Employees of AHL Group, formerly Auction Holdings Limited, have gone without pay for two months due to financial hardships facing the group.
In August the employees received their pay late while they are yet to be paid for September and October.
The company has attributed the situation to a hostile economic environment which has led to a significant drop in its revenue.
One AHL Group board member confided that the company has embarked on a restructuring process which will include retiring some members of the executive management.
In a written response to The Nation questionnaire, AHL Group public relations manager Teresa Ndanga yesterday confirmed that salaries for September and October had delayed and acknowledged the stress the development was exerting on employees.
She said: “Management has been working tirelessly to access bridging finance with our bankers, but the processes have delayed.
“Management continues to engage the bankers for a solution that will hopefully ensure that we pay all the salary arrears in the soonest time possible. Our bankers understand the urgency of the matter and we are hopeful of a solution soon.”
Ndanga attributed the financial challenges to a number of reasons, including 43 percent drop in revenue.
“The initial volumes projections on which revenue expectations were based were that a total of 173 million kilogrammes [of tobacco] would be sold, but we closed the season after selling 114 million kilogrammes. This, coupled with low tobacco prices on the auction market, has significantly affected our revenues.”
She also said the company has heavily invested in Covid-19 preventive measures, a cost which was not anticipated; hence, affecting the already fragile financial muscle.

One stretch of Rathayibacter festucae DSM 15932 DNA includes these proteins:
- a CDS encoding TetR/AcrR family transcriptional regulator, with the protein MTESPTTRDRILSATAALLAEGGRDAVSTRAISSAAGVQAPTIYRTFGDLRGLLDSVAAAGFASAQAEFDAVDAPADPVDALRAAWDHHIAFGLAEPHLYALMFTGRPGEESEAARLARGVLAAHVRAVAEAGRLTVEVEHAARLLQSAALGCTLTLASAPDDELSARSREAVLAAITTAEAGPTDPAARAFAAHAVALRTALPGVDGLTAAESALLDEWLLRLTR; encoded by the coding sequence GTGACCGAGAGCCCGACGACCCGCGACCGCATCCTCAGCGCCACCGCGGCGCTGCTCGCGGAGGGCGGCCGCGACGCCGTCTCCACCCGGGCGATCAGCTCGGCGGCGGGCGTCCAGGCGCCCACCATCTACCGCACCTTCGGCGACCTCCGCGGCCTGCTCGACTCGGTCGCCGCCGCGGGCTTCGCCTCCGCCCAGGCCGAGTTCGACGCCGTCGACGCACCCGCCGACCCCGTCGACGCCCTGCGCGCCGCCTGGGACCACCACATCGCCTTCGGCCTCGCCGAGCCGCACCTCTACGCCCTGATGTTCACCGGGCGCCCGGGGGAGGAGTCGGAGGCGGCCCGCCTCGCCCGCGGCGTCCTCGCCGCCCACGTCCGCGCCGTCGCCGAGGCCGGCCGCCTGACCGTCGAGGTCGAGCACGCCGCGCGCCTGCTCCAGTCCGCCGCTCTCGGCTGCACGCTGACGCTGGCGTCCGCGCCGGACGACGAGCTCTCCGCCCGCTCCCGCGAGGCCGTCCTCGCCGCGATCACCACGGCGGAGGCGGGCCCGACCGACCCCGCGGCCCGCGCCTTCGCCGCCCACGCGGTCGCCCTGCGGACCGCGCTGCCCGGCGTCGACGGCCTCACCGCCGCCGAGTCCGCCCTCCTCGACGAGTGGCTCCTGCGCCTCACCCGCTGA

Ndanga said: “It is important to note that tobacco, which has been the main business line for AHL Group, continues to face numerous pressures including anti-smoking lobby, falling demand and low prices, among others, which necessitated AHL’s diversification drive to ensure long term sustainability.
“AHL Group still believes the business, while not yet fully performing to their potential and contributing to the overall financial underperformance of the group, are strategic in ensuring this vision is achieved.”
In recent weeks, social media has been awash with posts allegedly from AHL staff expressing displeasure with the delay of salaries among other issues facing the company. There have also been posters flying around indicating that employees were planning to hold a vigil to force management to give them their dues.
AHL Group, which owns and manages the country’s tobacco marketing floors and a commodity exchange among others, is owned 42 percent by the Malawi Government through Agricultural Development and Marketing Corporation (Admarc).
Admarc acting chief executive officer Felix Jumbe, who by virtue of his position chairs the AHL Group Board, said they have managed to secure some bridging financing that is expected to improve things.